- themeforest – This website has a ton of goodies, including WordPress and Tumblr templates. Their average price seems to be around $48, but the templates are very professional and come with a lot of features!
- Studiopress – Another WordPress theme site, and this is actually where I purchased the theme I worked off of! If you’ve ever heard of the Genesis Framework, this is the site you’d buy it from in order to use their themes. For reference, I chose the Glam Pro Theme!
Note: Make sure you check what platform the template you buy is for, because you don’t want to accidentally purchase a template that doesn’t work on yours!
Design Budget: $100 – ???
The range of prices for custom designs is huge, and what you’ll get for $100 will most likely be way different from what you’ll get for, say, $1000, as you would probably expect! Getting a custom blog design is a big commitment, but it can be so rewarding. For one, you get to work with a real person (eep!) to create the blog of your dreams. They’ll help you get your thoughts together and narrow down what you want for your blog, and everything will be customized just for you. Designers often offer different packages (blog design, branding, logo design) and may give you add-on options as well (social media covers, business cards, signatures). The choices are really endless if you find the right designer! If this is the route you’re going for, be sure to consider a few things:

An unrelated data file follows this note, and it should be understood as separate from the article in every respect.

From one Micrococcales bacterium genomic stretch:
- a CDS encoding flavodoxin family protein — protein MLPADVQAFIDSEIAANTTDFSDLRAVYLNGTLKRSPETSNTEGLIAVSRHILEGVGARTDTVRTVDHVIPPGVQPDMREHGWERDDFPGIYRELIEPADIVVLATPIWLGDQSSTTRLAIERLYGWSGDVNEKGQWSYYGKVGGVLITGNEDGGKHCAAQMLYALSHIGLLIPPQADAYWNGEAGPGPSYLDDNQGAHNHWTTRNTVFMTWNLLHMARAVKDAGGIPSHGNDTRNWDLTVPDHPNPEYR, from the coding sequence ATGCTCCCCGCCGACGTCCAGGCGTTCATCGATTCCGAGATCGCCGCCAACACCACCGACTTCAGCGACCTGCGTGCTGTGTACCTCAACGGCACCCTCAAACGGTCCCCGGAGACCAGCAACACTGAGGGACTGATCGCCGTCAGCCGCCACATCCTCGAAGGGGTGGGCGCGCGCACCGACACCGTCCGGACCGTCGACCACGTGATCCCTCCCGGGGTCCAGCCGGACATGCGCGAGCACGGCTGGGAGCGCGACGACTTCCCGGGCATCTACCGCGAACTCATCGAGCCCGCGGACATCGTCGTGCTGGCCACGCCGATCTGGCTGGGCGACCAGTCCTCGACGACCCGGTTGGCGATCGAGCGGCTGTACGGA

- The price you pay may be greatly affected by the platform you’re using, which is why I chose such a wide price range. For example, a designer may charge $100 for a Blogger design and $500 for a WordPress design simply because the design options are very limiting to designers on Blogger in comparison to WordPress, meaning they can do less with the design and will most likely spend less time designing your blog. This doesn’t mean you can’t get a beautiful design on blogger (seriously, there are some fantastic Blogger designs out there!), it just means the design process won’t be as intensive for the designer.
- Bargaining with a designer is almost never a good idea. Having a low budget and wanting a custom design can be a tough position, but asking a designer to make you an exception to their prices can come off as rude. They value their work at whatever price they chose, so asking for the same amount of work at a lower price just means they’re losing time and money! If you’re unable to pay full price for their service, consider waiting a little longer and saving up, or searching for a beautiful pre-made template at a price that fits your budget.
- The prices out there may seem daunting, but if you find the right designer, spending a few hundred dollars or more could really make the difference you’re looking for. You may find some designers that offer custom designs for $50, but I can’t guarantee that those designs will be much more than the pre-made templates I talked about earlier with some extra customizations. You’re paying for a person’s time and other resources, so consider what you would charge someone if they were asking for a few days of your time.